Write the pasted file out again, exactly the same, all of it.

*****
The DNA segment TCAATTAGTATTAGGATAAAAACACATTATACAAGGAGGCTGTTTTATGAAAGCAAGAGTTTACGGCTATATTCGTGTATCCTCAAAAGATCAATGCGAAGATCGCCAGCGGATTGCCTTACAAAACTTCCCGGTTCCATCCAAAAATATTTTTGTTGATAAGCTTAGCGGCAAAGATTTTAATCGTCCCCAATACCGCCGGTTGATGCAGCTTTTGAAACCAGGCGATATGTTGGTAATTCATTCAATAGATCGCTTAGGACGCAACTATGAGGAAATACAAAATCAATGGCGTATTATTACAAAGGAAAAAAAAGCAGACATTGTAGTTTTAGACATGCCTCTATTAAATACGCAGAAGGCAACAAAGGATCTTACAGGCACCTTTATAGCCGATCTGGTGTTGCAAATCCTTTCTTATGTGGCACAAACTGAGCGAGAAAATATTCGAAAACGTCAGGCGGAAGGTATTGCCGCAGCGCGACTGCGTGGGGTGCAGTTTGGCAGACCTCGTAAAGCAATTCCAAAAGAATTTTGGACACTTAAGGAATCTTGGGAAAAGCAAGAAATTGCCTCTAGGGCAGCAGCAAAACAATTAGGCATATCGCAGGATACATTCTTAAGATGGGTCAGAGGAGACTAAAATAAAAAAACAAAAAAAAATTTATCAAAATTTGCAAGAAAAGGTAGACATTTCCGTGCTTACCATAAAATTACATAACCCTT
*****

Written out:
The DNA segment TCAATTAGTATTAGGATAAAAACACATTATACAAGGAGGCTGTTTTATGAAAGCAAGAGTTTACGGCTATATTCGTGTATCCTCAAAAGATCAATGCGAAGATCGCCAGCGGATTGCCTTACAAAACTTCCCGGTTCCATCCAAAAATATTTTTGTTGATAAGCTTAGCGGCAAAGATTTTAATCGTCCCCAATACCGCCGGTTGATGCAGCTTTTGAAACCAGGCGATATGTTGGTAATTCATTCAATAGATCGCTTAGGACGCAACTATGAGGAAATACAAAATCAATGGCGTATTATTACAAAGGAAAAAAAAGCAGACATTGTAGTTTTAGACATGCCTCTATTAAATACGCAGAAGGCAACAAAGGATCTTACAGGCACCTTTATAGCCGATCTGGTGTTGCAAATCCTTTCTTATGTGGCACAAACTGAGCGAGAAAATATTCGAAAACGTCAGGCGGAAGGTATTGCCGCAGCGCGACTGCGTGGGGTGCAGTTTGGCAGACCTCGTAAAGCAATTCCAAAAGAATTTTGGACACTTAAGGAATCTTGGGAAAAGCAAGAAATTGCCTCTAGGGCAGCAGCAAAACAATTAGGCATATCGCAGGATACATTCTTAAGATGGGTCAGAGGAGACTAAAATAAAAAAACAAAAAAAAATTTATCAAAATTTGCAAGAAAAGGTAGACATTTCCGTGCTTACCATAAAATTACATAACCCTT